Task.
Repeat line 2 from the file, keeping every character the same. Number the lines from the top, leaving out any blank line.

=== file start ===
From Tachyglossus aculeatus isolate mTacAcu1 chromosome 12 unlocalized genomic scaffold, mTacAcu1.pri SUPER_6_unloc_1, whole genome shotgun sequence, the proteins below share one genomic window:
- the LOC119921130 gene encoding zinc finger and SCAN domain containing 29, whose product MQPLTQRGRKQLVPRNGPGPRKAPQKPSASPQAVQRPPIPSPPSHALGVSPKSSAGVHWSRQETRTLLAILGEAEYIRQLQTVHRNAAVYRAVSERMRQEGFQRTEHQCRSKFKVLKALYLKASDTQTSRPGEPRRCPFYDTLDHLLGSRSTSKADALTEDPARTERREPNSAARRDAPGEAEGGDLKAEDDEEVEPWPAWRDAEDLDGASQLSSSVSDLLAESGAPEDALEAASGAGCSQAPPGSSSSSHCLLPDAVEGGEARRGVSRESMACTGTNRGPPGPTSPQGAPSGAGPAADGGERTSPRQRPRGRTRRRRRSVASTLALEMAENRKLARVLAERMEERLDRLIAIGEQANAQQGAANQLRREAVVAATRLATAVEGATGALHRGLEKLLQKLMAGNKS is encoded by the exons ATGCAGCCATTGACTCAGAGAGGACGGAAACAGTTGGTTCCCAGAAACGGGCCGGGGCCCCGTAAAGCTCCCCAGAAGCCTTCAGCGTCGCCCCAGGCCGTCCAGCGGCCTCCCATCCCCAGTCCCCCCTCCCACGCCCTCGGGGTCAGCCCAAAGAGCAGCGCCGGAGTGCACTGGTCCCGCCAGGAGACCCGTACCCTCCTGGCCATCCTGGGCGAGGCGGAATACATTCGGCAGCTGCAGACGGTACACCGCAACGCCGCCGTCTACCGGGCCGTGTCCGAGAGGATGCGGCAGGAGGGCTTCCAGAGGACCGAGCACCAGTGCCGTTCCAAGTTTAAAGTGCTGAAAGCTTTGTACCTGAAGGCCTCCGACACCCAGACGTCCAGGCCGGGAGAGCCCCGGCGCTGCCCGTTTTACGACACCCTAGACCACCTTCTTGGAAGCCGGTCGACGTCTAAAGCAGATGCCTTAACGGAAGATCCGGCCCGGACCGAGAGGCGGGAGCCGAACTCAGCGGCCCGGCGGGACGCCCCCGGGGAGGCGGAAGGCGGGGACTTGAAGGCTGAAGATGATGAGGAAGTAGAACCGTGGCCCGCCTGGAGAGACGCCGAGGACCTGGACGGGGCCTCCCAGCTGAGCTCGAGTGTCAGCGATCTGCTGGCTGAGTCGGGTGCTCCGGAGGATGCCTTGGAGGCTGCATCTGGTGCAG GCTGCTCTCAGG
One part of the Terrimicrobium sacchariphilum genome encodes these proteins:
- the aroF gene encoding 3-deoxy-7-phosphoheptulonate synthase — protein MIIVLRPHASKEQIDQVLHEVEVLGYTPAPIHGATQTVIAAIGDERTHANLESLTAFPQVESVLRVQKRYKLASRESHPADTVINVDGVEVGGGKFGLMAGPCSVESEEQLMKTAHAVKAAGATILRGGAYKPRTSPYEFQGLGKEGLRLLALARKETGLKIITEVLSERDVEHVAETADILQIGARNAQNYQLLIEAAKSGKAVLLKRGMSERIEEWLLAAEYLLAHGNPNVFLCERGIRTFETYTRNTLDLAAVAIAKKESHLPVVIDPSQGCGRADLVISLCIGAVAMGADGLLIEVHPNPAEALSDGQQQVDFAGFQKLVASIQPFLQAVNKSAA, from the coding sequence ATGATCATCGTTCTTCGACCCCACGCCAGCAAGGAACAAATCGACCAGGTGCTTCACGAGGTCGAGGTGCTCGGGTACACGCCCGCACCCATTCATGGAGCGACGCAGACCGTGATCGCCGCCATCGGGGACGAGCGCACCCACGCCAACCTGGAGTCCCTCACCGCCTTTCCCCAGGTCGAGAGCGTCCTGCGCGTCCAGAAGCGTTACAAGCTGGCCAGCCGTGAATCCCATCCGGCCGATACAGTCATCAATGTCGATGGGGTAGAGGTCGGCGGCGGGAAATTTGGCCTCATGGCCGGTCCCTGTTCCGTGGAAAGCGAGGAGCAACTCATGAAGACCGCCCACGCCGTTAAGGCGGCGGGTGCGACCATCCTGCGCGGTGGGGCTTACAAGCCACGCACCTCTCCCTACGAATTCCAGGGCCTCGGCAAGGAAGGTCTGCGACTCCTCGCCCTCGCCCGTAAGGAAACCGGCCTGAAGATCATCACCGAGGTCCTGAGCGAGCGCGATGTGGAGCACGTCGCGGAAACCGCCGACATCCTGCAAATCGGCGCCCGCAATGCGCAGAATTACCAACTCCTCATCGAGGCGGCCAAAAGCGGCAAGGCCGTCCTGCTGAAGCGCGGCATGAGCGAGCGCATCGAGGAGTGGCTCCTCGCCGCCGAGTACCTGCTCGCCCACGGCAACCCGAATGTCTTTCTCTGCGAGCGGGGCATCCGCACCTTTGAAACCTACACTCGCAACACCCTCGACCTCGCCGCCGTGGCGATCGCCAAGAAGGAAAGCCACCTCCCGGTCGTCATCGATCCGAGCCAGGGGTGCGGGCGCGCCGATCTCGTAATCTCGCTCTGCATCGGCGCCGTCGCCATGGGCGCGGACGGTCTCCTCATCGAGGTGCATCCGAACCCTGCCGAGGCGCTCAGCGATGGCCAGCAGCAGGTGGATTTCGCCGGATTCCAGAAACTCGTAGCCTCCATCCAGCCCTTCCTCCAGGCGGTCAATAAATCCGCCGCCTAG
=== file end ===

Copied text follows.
- the LOC119921130 gene encoding zinc finger and SCAN domain containing 29, whose product MQPLTQRGRKQLVPRNGPGPRKAPQKPSASPQAVQRPPIPSPPSHALGVSPKSSAGVHWSRQETRTLLAILGEAEYIRQLQTVHRNAAVYRAVSERMRQEGFQRTEHQCRSKFKVLKALYLKASDTQTSRPGEPRRCPFYDTLDHLLGSRSTSKADALTEDPARTERREPNSAARRDAPGEAEGGDLKAEDDEEVEPWPAWRDAEDLDGASQLSSSVSDLLAESGAPEDALEAASGAGCSQAPPGSSSSSHCLLPDAVEGGEARRGVSRESMACTGTNRGPPGPTSPQGAPSGAGPAADGGERTSPRQRPRGRTRRRRRSVASTLALEMAENRKLARVLAERMEERLDRLIAIGEQANAQQGAANQLRREAVVAATRLATAVEGATGALHRGLEKLLQKLMAGNKS is encoded by the exons ATGCAGCCATTGACTCAGAGAGGACGGAAACAGTTGGTTCCCAGAAACGGGCCGGGGCCCCGTAAAGCTCCCCAGAAGCCTTCAGCGTCGCCCCAGGCCGTCCAGCGGCCTCCCATCCCCAGTCCCCCCTCCCACGCCCTCGGGGTCAGCCCAAAGAGCAGCGCCGGAGTGCACTGGTCCCGCCAGGAGACCCGTACCCTCCTGGCCATCCTGGGCGAGGCGGAATACATTCGGCAGCTGCAGACGGTACACCGCAACGCCGCCGTCTACCGGGCCGTGTCCGAGAGGATGCGGCAGGAGGGCTTCCAGAGGACCGAGCACCAGTGCCGTTCCAAGTTTAAAGTGCTGAAAGCTTTGTACCTGAAGGCCTCCGACACCCAGACGTCCAGGCCGGGAGAGCCCCGGCGCTGCCCGTTTTACGACACCCTAGACCACCTTCTTGGAAGCCGGTCGACGTCTAAAGCAGATGCCTTAACGGAAGATCCGGCCCGGACCGAGAGGCGGGAGCCGAACTCAGCGGCCCGGCGGGACGCCCCCGGGGAGGCGGAAGGCGGGGACTTGAAGGCTGAAGATGATGAGGAAGTAGAACCGTGGCCCGCCTGGAGAGACGCCGAGGACCTGGACGGGGCCTCCCAGCTGAGCTCGAGTGTCAGCGATCTGCTGGCTGAGTCGGGTGCTCCGGAGGATGCCTTGGAGGCTGCATCTGGTGCAG GCTGCTCTCAGG